• each participant can verify the identity of the authority
    • participants can verify identities of each other
    • disadvantages
      • bottleneck effect of the public-key authority
      • vulnerability of the directory records
key management cont d7
Key Management (cont’d)
  • Public-key certificates
key management cont d8
Key Management (cont’d)
  • Public-key certificates (cont’d)
    • to use certificates that can be used by participants to exchange keys without contacting a public-key authority
    • requirements on the scheme
      • any participant can read a certificate to determine the name and public key of the certificate’s owner
      • any participant can verify that the certificate originated from the certificate authority and is not counterfeit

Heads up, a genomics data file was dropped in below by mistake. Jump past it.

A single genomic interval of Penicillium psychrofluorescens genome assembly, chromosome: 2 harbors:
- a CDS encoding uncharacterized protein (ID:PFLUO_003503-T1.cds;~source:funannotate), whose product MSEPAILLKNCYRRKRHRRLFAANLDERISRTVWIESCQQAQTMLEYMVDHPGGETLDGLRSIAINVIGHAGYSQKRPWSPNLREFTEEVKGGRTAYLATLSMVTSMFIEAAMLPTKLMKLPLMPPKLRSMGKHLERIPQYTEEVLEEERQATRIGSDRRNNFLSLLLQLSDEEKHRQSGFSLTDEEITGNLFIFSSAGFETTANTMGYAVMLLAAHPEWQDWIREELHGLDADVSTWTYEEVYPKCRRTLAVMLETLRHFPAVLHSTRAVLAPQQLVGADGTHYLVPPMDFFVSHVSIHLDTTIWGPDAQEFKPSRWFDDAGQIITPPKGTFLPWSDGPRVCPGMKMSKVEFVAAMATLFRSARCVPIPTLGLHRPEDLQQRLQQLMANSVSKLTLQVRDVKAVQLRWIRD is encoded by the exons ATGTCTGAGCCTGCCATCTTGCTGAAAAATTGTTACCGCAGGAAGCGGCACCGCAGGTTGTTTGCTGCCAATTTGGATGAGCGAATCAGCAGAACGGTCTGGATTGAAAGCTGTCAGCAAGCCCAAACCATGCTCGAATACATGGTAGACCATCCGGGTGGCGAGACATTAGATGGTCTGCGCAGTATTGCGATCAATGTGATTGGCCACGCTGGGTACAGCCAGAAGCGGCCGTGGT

• only the certificate authority can create & update certificates
      • any participant can verify the currency of the certificate
key management cont d9
Key Management (cont’d)
  • Public-key certificates (cont’d)
    • advantages
      • to use certificates that can be used by participants to exchange keys without contacting a public-key authority
      • in a way that is as reliable as if the key were obtained directly from a public-key authority
      • no on-line bottleneck effect
    • disadvantages: need of a certificate authority
key management cont d10
Key Management (cont’d)
  • Simple secret key distribution
key management cont d11
Key Management (cont’d)
  • Simple secret key distribution (cont’d)
    • advantages
      • simplicity
      • no keys stored before and after the communication
      • security against eavesdropping
    • disadvantages
      • lack of authentication mechanism between participants
      • vulnerability to an active attack (opponent active only in the process of obtaining Ks)